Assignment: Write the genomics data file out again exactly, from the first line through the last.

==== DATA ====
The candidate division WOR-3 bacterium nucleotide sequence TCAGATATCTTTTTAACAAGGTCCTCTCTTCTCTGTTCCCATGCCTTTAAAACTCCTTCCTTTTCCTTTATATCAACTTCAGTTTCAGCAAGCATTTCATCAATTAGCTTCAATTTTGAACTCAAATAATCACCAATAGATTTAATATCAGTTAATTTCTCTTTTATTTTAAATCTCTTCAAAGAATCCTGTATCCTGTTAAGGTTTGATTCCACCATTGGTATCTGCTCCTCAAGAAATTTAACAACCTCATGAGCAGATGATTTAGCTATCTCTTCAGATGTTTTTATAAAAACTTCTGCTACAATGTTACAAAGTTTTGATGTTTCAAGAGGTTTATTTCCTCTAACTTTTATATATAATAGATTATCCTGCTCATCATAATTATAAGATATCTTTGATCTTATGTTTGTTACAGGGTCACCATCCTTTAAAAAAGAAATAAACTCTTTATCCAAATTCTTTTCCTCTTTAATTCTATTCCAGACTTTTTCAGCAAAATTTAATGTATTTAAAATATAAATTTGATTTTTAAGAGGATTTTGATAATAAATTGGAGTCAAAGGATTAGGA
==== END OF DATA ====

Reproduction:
The candidate division WOR-3 bacterium nucleotide sequence TCAGATATCTTTTTAACAAGGTCCTCTCTTCTCTGTTCCCATGCCTTTAAAACTCCTTCCTTTTCCTTTATATCAACTTCAGTTTCAGCAAGCATTTCATCAATTAGCTTCAATTTTGAACTCAAATAATCACCAATAGATTTAATATCAGTTAATTTCTCTTTTATTTTAAATCTCTTCAAAGAATCCTGTATCCTGTTAAGGTTTGATTCCACCATTGGTATCTGCTCCTCAAGAAATTTAACAACCTCATGAGCAGATGATTTAGCTATCTCTTCAGATGTTTTTATAAAAACTTCTGCTACAATGTTACAAAGTTTTGATGTTTCAAGAGGTTTATTTCCTCTAACTTTTATATATAATAGATTATCCTGCTCATCATAATTATAAGATATCTTTGATCTTATGTTTGTTACAGGGTCACCATCCTTTAAAAAAGAAATAAACTCTTTATCCAAATTCTTTTCCTCTTTAATTCTATTCCAGACTTTTTCAGCAAAATTTAATGTATTTAAAATATAAATTTGATTTTTAAGAGGATTTTGATAATAAATTGGAGTCAAAGGATTAGGA